Food that is discarded is almost never recovered and will never be consumed, so it will be left to decay in landfills and cause further environmental harm. 98% of the food that is wasted ends up in landfills where it decays and releases greenhouse gases that contribute to anthropogenic climate change. Decomposing food waste accounts for 7% of greenhouse gas emissions around the world. The decomposition of organic food matter released large amounts of methane into the atmosphere, which is 25 times more powerful of a greenhouse gas than carbon dioxide. Methane does not last as long in the atmosphere as carbon dioxide, but it is devastating to climate change because of how effectively it absorbs heat. This means that along with the pollutants created through the production of food, food waste helps to create more climate-change causing pollution and emissions.

With food waste comes the creation of more waste products, that I am going to call secondary food waste products. More and more we are seeing food that is unsustainably packaged in single-use plastics that end up in ecosystems around the world. Food eventually decomposes, but the detritus that comes along with food waste often outlives its organic counterparts. Food waste usually goes straight to landfills where it is left to decay, but there is no way to ensure that secondary food waste will make it to designated dumping areas, and that they won’t end up in our oceans and ecosystems. The Pacific Garbage Patch, located in the Pacific Ocean between California and Hawaii, is composed of non-biodegradable plastics, some of which are secondary food waste. This garbage, which will not degrade naturally and will be around a lot longer than organic food waste, endangers both wildlife and human lives, and is exacerbated by producing and wasting food. 

The demand for food and the demand to create surplus food creates a trade-off in terms of land use, resource depletion, and stretching supplies. Large scale, cheap food production requires a vast amount of resources along with an enormous amount of land. The resources used, like pesticides and fertilizers, end up creating runoff pollution and are harmful to biodiversity in food production settings. The Food and Agriculture Organization of the United Nations predicted that global fertilizer use was likely to be more than 200.5 million tons in 2018. This widespread use of fertilizer means that more food is being produced cheaply, and more food will be wasted while people who don’t have access to food will continue to go hungry.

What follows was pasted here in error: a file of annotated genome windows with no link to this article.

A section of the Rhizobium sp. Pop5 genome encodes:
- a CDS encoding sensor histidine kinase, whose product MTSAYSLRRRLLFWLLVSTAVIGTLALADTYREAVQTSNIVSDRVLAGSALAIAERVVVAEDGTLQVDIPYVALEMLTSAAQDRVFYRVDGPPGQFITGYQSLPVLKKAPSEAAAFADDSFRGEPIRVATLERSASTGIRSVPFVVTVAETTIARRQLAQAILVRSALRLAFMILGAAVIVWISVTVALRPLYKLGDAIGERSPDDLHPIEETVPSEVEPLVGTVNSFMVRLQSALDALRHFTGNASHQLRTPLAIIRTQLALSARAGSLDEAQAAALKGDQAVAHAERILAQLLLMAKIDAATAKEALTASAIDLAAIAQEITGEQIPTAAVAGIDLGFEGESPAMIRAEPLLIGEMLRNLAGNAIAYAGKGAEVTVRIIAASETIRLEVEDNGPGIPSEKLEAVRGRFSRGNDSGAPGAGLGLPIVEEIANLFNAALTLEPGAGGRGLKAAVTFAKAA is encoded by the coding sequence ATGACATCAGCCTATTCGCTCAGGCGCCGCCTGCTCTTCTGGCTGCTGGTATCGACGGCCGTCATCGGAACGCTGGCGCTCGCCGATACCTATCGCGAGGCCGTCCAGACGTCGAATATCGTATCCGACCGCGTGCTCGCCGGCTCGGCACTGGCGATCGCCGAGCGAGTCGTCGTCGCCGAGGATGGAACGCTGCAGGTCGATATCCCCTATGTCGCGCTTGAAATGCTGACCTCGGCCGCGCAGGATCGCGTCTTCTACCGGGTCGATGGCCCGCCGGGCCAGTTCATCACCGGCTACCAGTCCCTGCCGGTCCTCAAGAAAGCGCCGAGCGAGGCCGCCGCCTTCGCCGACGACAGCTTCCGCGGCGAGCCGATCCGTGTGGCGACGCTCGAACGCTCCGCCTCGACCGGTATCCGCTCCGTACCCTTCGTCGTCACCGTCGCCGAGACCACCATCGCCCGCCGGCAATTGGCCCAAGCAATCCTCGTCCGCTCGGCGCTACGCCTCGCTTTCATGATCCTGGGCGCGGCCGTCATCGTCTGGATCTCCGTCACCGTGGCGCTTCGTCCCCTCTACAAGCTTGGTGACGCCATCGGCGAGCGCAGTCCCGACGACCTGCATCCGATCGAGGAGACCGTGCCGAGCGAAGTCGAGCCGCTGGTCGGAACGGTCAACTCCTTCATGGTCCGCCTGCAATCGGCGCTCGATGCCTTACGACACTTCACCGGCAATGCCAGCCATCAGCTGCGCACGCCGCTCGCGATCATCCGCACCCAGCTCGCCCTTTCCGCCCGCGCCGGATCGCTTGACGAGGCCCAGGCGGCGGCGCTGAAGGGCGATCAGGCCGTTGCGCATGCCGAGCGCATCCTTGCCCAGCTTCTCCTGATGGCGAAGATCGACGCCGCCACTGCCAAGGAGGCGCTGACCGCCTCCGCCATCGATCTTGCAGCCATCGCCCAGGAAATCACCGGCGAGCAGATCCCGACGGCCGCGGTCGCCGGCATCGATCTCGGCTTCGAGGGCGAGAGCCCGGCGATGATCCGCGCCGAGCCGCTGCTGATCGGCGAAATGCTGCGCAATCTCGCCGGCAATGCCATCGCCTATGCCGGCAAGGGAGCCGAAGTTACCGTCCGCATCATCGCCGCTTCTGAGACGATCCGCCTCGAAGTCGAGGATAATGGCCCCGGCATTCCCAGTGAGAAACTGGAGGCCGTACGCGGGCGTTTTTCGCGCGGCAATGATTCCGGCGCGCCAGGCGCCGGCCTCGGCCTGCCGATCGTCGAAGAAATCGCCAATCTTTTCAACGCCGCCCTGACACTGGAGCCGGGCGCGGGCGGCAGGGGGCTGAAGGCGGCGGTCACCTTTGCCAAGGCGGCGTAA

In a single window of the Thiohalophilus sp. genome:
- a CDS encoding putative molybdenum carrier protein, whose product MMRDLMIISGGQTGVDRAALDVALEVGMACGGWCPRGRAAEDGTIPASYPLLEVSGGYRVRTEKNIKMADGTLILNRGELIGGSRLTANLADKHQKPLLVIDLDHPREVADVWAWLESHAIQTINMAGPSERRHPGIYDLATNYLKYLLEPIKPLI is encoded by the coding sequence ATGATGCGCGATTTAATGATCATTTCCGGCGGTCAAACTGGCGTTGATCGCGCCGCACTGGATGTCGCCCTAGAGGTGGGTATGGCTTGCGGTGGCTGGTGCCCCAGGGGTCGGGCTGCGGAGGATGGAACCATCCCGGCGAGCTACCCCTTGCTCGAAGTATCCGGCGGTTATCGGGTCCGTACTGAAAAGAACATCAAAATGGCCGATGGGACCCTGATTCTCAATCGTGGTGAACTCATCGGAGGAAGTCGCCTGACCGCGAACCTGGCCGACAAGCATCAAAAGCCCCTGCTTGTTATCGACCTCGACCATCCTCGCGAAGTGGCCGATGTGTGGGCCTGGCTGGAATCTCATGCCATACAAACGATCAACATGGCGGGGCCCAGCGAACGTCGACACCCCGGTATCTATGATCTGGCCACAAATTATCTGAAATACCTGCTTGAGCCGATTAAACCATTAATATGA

The production of large amounts of food, and the land and resources necessary for this production fit in with debates of the Capitalocene and the Plantationocene. The cheap production of mass amounts of food shows how capital processes allow people to have the ability to waste massive amounts of food, and the production of this food is enabled by processes through the Plantationocene. The land, labor, and resources used in the production of food can only be acquired through capitalist processes that result in the cheapening, and mass consumption and mass production of food. The large amounts of land and labor used are a result of plantation-based economies that take advantage of workers’ lives and of the lives of people that are displaced to make room for plantation activities.

Food waste shows the inequalities and differential vulnerabilities between people, and the environmental changes caused by humans in the Anthropocene.  The people who can waste food are usually not in marginalized communities, and live in rich, Global North countries, which shows inequalities in access to food within countries and globally. The food that is wasted will end up decaying in landfills, where it contributes to climate change, and the production of food takes up vast amounts of land, labor, and resources. These differences in the massive amount of food produced, and the amount of food waste show inequalities in the Anthropocene, and how marginalized communities are almost always going to be more disadvantaged by these inequalities.

Works Cited

“Fertilizer Use to Surpass 200 Million Tonnes in 2018.” Food and Agriculture Organization of the United Nations. http://www.fao.org/news/story/en/item/277488/icode/

“Food Loss and Food Waste.” Food and Agriculture Organization of the United Nations. http://www.fao.org/food-loss-and-food-waste/en/.

“Food Waste.” NRDC. https://www.nrdc.org/issues/food-waste.

“10 Food Waste Facts You Need to Know.” OLIO. https://olioex.com/food-waste/food-waste-facts/

Smith, Bonnie L. “Heat Up Those Leftovers, Not the Planet: How Combatting Food Waste Can Affect Climate Change.” Vermont Journal of Environmental Law 18, no. 4 (Spring 2017): 648-65.

Stuart, Tristram. Waste: Uncovering the Global Food Scandal. New York, NY: W. W. Norton & Company, 2009.